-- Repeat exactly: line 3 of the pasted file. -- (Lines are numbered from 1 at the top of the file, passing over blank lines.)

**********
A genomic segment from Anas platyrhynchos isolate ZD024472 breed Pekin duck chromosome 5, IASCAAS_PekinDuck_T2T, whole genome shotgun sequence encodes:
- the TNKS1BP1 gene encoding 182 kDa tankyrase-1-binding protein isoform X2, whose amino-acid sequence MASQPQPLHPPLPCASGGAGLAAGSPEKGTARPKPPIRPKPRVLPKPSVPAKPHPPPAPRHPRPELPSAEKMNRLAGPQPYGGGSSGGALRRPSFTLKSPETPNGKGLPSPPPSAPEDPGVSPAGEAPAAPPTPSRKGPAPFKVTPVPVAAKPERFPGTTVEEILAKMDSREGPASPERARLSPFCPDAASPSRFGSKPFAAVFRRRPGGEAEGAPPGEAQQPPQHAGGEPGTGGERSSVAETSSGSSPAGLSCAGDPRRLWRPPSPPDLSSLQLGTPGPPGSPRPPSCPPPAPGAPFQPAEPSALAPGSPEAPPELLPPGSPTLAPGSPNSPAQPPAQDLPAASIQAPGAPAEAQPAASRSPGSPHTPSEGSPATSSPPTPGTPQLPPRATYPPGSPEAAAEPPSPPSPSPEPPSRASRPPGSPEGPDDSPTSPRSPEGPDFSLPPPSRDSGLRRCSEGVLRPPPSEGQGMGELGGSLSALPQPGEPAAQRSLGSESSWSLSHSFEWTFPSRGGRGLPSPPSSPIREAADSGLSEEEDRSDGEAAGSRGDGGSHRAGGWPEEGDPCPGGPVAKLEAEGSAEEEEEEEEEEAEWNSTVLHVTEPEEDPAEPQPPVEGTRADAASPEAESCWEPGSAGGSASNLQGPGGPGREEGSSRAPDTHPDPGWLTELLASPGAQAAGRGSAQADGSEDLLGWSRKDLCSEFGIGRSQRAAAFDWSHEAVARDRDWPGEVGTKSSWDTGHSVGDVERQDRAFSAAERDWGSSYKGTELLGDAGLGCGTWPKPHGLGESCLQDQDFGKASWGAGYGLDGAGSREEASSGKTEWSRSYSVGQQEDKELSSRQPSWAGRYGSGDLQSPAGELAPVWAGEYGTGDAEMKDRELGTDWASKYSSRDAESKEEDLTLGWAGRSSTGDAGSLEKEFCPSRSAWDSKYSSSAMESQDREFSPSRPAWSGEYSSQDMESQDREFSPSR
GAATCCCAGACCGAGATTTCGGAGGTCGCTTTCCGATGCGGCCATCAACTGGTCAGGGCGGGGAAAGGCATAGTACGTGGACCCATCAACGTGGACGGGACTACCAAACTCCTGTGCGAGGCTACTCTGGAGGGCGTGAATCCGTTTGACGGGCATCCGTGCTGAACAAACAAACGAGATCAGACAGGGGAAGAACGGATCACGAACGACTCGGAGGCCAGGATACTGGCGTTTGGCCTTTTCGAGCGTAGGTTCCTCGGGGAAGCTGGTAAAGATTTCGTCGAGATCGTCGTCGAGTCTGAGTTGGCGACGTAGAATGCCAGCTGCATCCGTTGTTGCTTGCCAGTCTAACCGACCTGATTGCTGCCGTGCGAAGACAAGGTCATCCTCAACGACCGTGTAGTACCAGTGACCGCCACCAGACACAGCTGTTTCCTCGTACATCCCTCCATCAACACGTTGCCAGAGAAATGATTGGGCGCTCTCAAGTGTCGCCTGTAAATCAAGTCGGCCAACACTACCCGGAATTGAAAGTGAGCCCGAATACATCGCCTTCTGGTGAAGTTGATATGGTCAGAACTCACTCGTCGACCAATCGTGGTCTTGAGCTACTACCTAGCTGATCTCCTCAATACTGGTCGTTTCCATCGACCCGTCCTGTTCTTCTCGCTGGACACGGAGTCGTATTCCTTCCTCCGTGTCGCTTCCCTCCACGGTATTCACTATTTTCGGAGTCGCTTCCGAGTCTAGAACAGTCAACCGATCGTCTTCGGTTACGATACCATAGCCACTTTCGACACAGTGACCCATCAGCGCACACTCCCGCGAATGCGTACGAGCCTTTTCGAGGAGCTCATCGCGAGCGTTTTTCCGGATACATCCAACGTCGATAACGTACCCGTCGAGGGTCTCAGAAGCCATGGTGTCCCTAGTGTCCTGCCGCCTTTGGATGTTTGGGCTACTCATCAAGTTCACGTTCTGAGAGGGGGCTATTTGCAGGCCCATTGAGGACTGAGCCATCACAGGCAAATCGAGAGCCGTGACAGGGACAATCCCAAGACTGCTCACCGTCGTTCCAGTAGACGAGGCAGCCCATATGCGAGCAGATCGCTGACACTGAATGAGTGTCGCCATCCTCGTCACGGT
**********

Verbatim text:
GAATCCCAGACCGAGATTTCGGAGGTCGCTTTCCGATGCGGCCATCAACTGGTCAGGGCGGGGAAAGGCATAGTACGTGGACCCATCAACGTGGACGGGACTACCAAACTCCTGTGCGAGGCTACTCTGGAGGGCGTGAATCCGTTTGACGGGCATCCGTGCTGAACAAACAAACGAGATCAGACAGGGGAAGAACGGATCACGAACGACTCGGAGGCCAGGATACTGGCGTTTGGCCTTTTCGAGCGTAGGTTCCTCGGGGAAGCTGGTAAAGATTTCGTCGAGATCGTCGTCGAGTCTGAGTTGGCGACGTAGAATGCCAGCTGCATCCGTTGTTGCTTGCCAGTCTAACCGACCTGATTGCTGCCGTGCGAAGACAAGGTCATCCTCAACGACCGTGTAGTACCAGTGACCGCCACCAGACACAGCTGTTTCCTCGTACATCCCTCCATCAACACGTTGCCAGAGAAATGATTGGGCGCTCTCAAGTGTCGCCTGTAAATCAAGTCGGCCAACACTACCCGGAATTGAAAGTGAGCCCGAATACATCGCCTTCTGGTGAAGTTGATATGGTCAGAACTCACTCGTCGACCAATCGTGGTCTTGAGCTACTACCTAGCTGATCTCCTCAATACTGGTCGTTTCCATCGACCCGTCCTGTTCTTCTCGCTGGACACGGAGTCGTATTCCTTCCTCCGTGTCGCTTCCCTCCACGGTATTCACTATTTTCGGAGTCGCTTCCGAGTCTAGAACAGTCAACCGATCGTCTTCGGTTACGATACCATAGCCACTTTCGACACAGTGACCCATCAGCGCACACTCCCGCGAATGCGTACGAGCCTTTTCGAGGAGCTCATCGCGAGCGTTTTTCCGGATACATCCAACGTCGATAACGTACCCGTCGAGGGTCTCAGAAGCCATGGTGTCCCTAGTGTCCTGCCGCCTTTGGATGTTTGGGCTACTCATCAAGTTCACGTTCTGAGAGGGGGCTATTTGCAGGCCCATTGAGGACTGAGCCATCACAGGCAAATCGAGAGCCGTGACAGGGACAATCCCAAGACTGCTCACCGTCGTTCCAGTAGACGAGGCAGCCCATATGCGAGCAGATCGCTGACACTGAATGAGTGTCGCCATCCTCGTCACGGT